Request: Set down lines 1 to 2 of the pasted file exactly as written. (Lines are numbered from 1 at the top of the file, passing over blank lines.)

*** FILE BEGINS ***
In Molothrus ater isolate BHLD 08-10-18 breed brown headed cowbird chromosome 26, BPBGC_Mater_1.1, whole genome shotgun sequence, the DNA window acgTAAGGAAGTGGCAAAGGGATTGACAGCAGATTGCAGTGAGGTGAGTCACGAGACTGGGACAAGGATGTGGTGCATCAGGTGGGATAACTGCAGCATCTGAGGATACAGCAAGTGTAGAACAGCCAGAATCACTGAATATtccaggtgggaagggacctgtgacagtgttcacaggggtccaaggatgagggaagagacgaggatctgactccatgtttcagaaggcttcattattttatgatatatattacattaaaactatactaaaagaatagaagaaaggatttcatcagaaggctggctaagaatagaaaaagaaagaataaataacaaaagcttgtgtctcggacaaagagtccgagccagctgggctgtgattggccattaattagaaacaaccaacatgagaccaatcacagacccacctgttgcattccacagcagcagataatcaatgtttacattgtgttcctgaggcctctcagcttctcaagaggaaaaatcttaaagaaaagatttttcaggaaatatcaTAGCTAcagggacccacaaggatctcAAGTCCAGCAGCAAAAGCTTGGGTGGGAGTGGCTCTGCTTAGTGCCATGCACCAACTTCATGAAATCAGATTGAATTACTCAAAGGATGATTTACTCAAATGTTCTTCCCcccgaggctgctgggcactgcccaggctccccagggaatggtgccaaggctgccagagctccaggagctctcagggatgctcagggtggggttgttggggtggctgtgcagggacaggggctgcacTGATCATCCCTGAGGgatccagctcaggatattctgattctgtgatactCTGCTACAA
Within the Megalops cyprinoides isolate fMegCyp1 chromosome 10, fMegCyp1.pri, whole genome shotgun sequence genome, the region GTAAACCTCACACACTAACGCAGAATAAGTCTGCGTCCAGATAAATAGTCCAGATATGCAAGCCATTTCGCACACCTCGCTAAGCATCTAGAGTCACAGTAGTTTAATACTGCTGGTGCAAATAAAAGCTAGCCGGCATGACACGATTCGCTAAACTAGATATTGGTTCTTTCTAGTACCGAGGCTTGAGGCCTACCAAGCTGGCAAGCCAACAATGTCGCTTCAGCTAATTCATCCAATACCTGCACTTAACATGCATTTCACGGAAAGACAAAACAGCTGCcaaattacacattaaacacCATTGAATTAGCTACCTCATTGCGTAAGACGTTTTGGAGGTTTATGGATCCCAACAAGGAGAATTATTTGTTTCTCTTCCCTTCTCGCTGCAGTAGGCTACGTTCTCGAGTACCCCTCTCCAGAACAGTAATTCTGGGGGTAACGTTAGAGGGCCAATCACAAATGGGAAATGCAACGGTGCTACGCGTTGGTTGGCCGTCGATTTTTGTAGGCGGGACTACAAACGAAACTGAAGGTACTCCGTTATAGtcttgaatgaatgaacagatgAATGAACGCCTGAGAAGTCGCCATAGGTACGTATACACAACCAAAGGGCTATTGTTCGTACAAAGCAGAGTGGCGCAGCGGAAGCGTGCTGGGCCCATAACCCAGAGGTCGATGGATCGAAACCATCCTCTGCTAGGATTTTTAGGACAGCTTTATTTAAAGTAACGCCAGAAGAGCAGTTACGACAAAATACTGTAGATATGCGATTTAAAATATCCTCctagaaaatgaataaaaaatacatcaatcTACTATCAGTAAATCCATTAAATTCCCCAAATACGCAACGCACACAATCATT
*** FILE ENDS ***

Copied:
In Molothrus ater isolate BHLD 08-10-18 breed brown headed cowbird chromosome 26, BPBGC_Mater_1.1, whole genome shotgun sequence, the DNA window acgTAAGGAAGTGGCAAAGGGATTGACAGCAGATTGCAGTGAGGTGAGTCACGAGACTGGGACAAGGATGTGGTGCATCAGGTGGGATAACTGCAGCATCTGAGGATACAGCAAGTGTAGAACAGCCAGAATCACTGAATATtccaggtgggaagggacctgtgacagtgttcacaggggtccaaggatgagggaagagacgaggatctgactccatgtttcagaaggcttcattattttatgatatatattacattaaaactatactaaaagaatagaagaaaggatttcatcagaaggctggctaagaatagaaaaagaaagaataaataacaaaagcttgtgtctcggacaaagagtccgagccagctgggctgtgattggccattaattagaaacaaccaacatgagaccaatcacagacccacctgttgcattccacagcagcagataatcaatgtttacattgtgttcctgaggcctctcagcttctcaagaggaaaaatcttaaagaaaagatttttcaggaaatatcaTAGCTAcagggacccacaaggatctcAAGTCCAGCAGCAAAAGCTTGGGTGGGAGTGGCTCTGCTTAGTGCCATGCACCAACTTCATGAAATCAGATTGAATTACTCAAAGGATGATTTACTCAAATGTTCTTCCCcccgaggctgctgggcactgcccaggctccccagggaatggtgccaaggctgccagagctccaggagctctcagggatgctcagggtggggttgttggggtggctgtgcagggacaggggctgcacTGATCATCCCTGAGGgatccagctcaggatattctgattctgtgatactCTGCTACAA
Within the Megalops cyprinoides isolate fMegCyp1 chromosome 10, fMegCyp1.pri, whole genome shotgun sequence genome, the region GTAAACCTCACACACTAACGCAGAATAAGTCTGCGTCCAGATAAATAGTCCAGATATGCAAGCCATTTCGCACACCTCGCTAAGCATCTAGAGTCACAGTAGTTTAATACTGCTGGTGCAAATAAAAGCTAGCCGGCATGACACGATTCGCTAAACTAGATATTGGTTCTTTCTAGTACCGAGGCTTGAGGCCTACCAAGCTGGCAAGCCAACAATGTCGCTTCAGCTAATTCATCCAATACCTGCACTTAACATGCATTTCACGGAAAGACAAAACAGCTGCcaaattacacattaaacacCATTGAATTAGCTACCTCATTGCGTAAGACGTTTTGGAGGTTTATGGATCCCAACAAGGAGAATTATTTGTTTCTCTTCCCTTCTCGCTGCAGTAGGCTACGTTCTCGAGTACCCCTCTCCAGAACAGTAATTCTGGGGGTAACGTTAGAGGGCCAATCACAAATGGGAAATGCAACGGTGCTACGCGTTGGTTGGCCGTCGATTTTTGTAGGCGGGACTACAAACGAAACTGAAGGTACTCCGTTATAGtcttgaatgaatgaacagatgAATGAACGCCTGAGAAGTCGCCATAGGTACGTATACACAACCAAAGGGCTATTGTTCGTACAAAGCAGAGTGGCGCAGCGGAAGCGTGCTGGGCCCATAACCCAGAGGTCGATGGATCGAAACCATCCTCTGCTAGGATTTTTAGGACAGCTTTATTTAAAGTAACGCCAGAAGAGCAGTTACGACAAAATACTGTAGATATGCGATTTAAAATATCCTCctagaaaatgaataaaaaatacatcaatcTACTATCAGTAAATCCATTAAATTCCCCAAATACGCAACGCACACAATCATT